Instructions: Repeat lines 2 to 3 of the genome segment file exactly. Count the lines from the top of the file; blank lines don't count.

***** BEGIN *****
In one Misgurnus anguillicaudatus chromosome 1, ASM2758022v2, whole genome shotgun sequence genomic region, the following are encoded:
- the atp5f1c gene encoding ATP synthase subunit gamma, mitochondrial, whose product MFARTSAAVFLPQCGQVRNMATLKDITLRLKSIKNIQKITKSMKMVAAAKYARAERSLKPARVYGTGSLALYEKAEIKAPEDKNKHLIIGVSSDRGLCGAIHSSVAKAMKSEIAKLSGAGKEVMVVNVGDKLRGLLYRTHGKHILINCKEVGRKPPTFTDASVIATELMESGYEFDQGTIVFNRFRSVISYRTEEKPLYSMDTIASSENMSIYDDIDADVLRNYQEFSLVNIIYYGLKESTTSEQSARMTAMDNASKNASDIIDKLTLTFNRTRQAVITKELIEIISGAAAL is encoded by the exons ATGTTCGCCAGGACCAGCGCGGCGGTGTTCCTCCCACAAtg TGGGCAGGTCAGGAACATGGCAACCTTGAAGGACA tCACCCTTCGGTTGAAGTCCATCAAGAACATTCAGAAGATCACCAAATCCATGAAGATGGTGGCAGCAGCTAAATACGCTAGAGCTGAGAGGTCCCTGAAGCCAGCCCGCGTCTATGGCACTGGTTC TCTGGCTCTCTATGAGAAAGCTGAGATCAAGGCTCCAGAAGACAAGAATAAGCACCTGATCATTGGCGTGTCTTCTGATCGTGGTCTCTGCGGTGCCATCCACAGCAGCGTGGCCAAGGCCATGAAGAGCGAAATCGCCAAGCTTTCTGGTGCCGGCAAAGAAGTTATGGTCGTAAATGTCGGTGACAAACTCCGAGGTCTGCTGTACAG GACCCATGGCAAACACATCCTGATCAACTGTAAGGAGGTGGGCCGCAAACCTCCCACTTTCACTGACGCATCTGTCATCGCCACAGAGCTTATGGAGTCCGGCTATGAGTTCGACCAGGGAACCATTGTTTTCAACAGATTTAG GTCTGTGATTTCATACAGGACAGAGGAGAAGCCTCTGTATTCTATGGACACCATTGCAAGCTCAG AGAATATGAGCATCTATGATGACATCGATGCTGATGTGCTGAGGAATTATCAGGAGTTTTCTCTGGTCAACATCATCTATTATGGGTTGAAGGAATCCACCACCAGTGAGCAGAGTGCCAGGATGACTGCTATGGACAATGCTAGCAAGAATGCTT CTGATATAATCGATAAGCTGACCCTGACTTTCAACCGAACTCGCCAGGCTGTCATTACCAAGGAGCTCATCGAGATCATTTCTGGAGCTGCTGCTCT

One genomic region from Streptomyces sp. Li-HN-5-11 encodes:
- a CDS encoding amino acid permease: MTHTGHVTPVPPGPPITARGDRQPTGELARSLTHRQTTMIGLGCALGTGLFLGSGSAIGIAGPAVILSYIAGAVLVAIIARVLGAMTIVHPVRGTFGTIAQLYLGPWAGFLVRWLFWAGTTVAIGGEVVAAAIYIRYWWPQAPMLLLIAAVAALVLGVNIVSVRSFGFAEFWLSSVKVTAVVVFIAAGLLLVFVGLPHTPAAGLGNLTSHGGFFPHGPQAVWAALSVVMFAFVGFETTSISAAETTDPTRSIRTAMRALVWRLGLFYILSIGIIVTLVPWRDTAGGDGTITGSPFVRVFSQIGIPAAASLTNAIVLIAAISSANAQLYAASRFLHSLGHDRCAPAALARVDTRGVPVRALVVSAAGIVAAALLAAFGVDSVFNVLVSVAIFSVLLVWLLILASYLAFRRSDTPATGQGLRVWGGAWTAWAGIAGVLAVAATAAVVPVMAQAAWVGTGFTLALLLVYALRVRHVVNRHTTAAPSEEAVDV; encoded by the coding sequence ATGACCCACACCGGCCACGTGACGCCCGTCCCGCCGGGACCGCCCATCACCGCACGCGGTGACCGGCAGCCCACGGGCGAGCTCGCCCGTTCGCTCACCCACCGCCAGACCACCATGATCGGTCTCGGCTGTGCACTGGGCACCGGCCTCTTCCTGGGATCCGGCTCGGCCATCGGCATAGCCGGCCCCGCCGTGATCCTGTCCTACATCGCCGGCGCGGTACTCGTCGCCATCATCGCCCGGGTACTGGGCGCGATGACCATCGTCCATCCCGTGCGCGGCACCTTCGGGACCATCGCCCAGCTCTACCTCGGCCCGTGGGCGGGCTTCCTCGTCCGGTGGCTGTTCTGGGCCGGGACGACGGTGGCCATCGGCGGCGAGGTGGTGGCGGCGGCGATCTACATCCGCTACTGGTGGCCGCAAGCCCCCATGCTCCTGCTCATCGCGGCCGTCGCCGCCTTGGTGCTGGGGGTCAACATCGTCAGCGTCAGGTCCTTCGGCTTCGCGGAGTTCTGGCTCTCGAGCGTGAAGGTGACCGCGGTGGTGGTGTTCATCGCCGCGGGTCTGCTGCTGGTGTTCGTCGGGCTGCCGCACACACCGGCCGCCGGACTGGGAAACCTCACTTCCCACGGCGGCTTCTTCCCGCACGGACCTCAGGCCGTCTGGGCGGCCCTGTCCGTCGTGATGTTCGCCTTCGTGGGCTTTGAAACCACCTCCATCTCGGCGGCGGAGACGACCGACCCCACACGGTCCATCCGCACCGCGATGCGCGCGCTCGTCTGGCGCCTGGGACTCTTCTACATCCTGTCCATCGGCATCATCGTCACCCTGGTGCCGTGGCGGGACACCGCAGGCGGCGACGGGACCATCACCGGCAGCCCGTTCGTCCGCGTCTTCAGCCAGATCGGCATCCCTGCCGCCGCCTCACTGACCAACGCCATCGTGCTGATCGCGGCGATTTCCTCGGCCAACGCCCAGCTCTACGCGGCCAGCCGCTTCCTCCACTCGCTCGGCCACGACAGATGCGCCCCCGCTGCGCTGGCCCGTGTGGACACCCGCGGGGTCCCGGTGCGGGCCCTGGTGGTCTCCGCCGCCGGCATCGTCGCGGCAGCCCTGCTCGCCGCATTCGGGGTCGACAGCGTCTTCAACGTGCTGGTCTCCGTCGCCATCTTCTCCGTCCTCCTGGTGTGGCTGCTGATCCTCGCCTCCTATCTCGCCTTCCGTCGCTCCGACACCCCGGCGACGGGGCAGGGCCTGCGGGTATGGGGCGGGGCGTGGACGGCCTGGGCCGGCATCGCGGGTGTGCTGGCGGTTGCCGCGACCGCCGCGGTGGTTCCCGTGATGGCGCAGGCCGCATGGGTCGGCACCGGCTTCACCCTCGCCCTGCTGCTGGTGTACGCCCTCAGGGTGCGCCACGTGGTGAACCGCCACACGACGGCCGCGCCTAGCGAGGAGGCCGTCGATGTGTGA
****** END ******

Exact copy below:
- the atp5f1c gene encoding ATP synthase subunit gamma, mitochondrial, whose product MFARTSAAVFLPQCGQVRNMATLKDITLRLKSIKNIQKITKSMKMVAAAKYARAERSLKPARVYGTGSLALYEKAEIKAPEDKNKHLIIGVSSDRGLCGAIHSSVAKAMKSEIAKLSGAGKEVMVVNVGDKLRGLLYRTHGKHILINCKEVGRKPPTFTDASVIATELMESGYEFDQGTIVFNRFRSVISYRTEEKPLYSMDTIASSENMSIYDDIDADVLRNYQEFSLVNIIYYGLKESTTSEQSARMTAMDNASKNASDIIDKLTLTFNRTRQAVITKELIEIISGAAAL is encoded by the exons ATGTTCGCCAGGACCAGCGCGGCGGTGTTCCTCCCACAAtg TGGGCAGGTCAGGAACATGGCAACCTTGAAGGACA tCACCCTTCGGTTGAAGTCCATCAAGAACATTCAGAAGATCACCAAATCCATGAAGATGGTGGCAGCAGCTAAATACGCTAGAGCTGAGAGGTCCCTGAAGCCAGCCCGCGTCTATGGCACTGGTTC TCTGGCTCTCTATGAGAAAGCTGAGATCAAGGCTCCAGAAGACAAGAATAAGCACCTGATCATTGGCGTGTCTTCTGATCGTGGTCTCTGCGGTGCCATCCACAGCAGCGTGGCCAAGGCCATGAAGAGCGAAATCGCCAAGCTTTCTGGTGCCGGCAAAGAAGTTATGGTCGTAAATGTCGGTGACAAACTCCGAGGTCTGCTGTACAG GACCCATGGCAAACACATCCTGATCAACTGTAAGGAGGTGGGCCGCAAACCTCCCACTTTCACTGACGCATCTGTCATCGCCACAGAGCTTATGGAGTCCGGCTATGAGTTCGACCAGGGAACCATTGTTTTCAACAGATTTAG GTCTGTGATTTCATACAGGACAGAGGAGAAGCCTCTGTATTCTATGGACACCATTGCAAGCTCAG AGAATATGAGCATCTATGATGACATCGATGCTGATGTGCTGAGGAATTATCAGGAGTTTTCTCTGGTCAACATCATCTATTATGGGTTGAAGGAATCCACCACCAGTGAGCAGAGTGCCAGGATGACTGCTATGGACAATGCTAGCAAGAATGCTT CTGATATAATCGATAAGCTGACCCTGACTTTCAACCGAACTCGCCAGGCTGTCATTACCAAGGAGCTCATCGAGATCATTTCTGGAGCTGCTGCTCT

One genomic region from Streptomyces sp. Li-HN-5-11 encodes: